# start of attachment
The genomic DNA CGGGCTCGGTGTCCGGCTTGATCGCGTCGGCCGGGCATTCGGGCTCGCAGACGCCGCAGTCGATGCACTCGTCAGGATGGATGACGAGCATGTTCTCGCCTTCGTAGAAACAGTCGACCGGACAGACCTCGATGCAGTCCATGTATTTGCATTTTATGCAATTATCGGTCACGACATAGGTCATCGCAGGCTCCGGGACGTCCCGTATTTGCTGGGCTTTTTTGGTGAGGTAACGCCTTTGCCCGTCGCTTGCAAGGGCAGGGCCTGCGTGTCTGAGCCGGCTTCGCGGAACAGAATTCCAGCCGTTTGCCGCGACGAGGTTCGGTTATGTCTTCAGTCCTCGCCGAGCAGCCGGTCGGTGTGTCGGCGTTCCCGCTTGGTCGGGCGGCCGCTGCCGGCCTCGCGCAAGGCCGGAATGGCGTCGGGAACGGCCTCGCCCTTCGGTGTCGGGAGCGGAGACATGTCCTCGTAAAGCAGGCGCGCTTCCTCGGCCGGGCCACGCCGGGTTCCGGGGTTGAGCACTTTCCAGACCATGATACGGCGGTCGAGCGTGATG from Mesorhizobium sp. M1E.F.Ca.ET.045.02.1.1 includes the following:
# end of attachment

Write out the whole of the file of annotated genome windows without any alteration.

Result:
The genomic DNA CGGGCTCGGTGTCCGGCTTGATCGCGTCGGCCGGGCATTCGGGCTCGCAGACGCCGCAGTCGATGCACTCGTCAGGATGGATGACGAGCATGTTCTCGCCTTCGTAGAAACAGTCGACCGGACAGACCTCGATGCAGTCCATGTATTTGCATTTTATGCAATTATCGGTCACGACATAGGTCATCGCAGGCTCCGGGACGTCCCGTATTTGCTGGGCTTTTTTGGTGAGGTAACGCCTTTGCCCGTCGCTTGCAAGGGCAGGGCCTGCGTGTCTGAGCCGGCTTCGCGGAACAGAATTCCAGCCGTTTGCCGCGACGAGGTTCGGTTATGTCTTCAGTCCTCGCCGAGCAGCCGGTCGGTGTGTCGGCGTTCCCGCTTGGTCGGGCGGCCGCTGCCGGCCTCGCGCAAGGCCGGAATGGCGTCGGGAACGGCCTCGCCCTTCGGTGTCGGGAGCGGAGACATGTCCTCGTAAAGCAGGCGCGCTTCCTCGGCCGGGCCACGCCGGGTTCCGGGGTTGAGCACTTTCCAGACCATGATACGGCGGTCGAGCGTGATG from Mesorhizobium sp. M1E.F.Ca.ET.045.02.1.1 includes the following: